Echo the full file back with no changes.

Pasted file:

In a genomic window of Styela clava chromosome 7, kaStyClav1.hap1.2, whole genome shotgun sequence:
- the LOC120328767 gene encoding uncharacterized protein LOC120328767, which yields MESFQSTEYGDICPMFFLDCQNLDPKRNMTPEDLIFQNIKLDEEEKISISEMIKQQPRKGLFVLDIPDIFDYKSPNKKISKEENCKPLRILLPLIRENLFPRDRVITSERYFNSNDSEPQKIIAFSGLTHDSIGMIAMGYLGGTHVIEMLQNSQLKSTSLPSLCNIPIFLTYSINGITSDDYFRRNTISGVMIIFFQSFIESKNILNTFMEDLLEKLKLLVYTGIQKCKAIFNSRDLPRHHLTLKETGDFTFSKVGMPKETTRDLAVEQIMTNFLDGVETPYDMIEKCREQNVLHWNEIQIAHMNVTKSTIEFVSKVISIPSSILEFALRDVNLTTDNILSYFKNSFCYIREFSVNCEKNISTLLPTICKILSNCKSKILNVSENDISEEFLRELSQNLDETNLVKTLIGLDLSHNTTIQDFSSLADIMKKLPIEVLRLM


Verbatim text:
In a genomic window of Styela clava chromosome 7, kaStyClav1.hap1.2, whole genome shotgun sequence:
- the LOC120328767 gene encoding uncharacterized protein LOC120328767, which yields MESFQSTEYGDICPMFFLDCQNLDPKRNMTPEDLIFQNIKLDEEEKISISEMIKQQPRKGLFVLDIPDIFDYKSPNKKISKEENCKPLRILLPLIRENLFPRDRVITSERYFNSNDSEPQKIIAFSGLTHDSIGMIAMGYLGGTHVIEMLQNSQLKSTSLPSLCNIPIFLTYSINGITSDDYFRRNTISGVMIIFFQSFIESKNILNTFMEDLLEKLKLLVYTGIQKCKAIFNSRDLPRHHLTLKETGDFTFSKVGMPKETTRDLAVEQIMTNFLDGVETPYDMIEKCREQNVLHWNEIQIAHMNVTKSTIEFVSKVISIPSSILEFALRDVNLTTDNILSYFKNSFCYIREFSVNCEKNISTLLPTICKILSNCKSKILNVSENDISEEFLRELSQNLDETNLVKTLIGLDLSHNTTIQDFSSLADIMKKLPIEVLRLM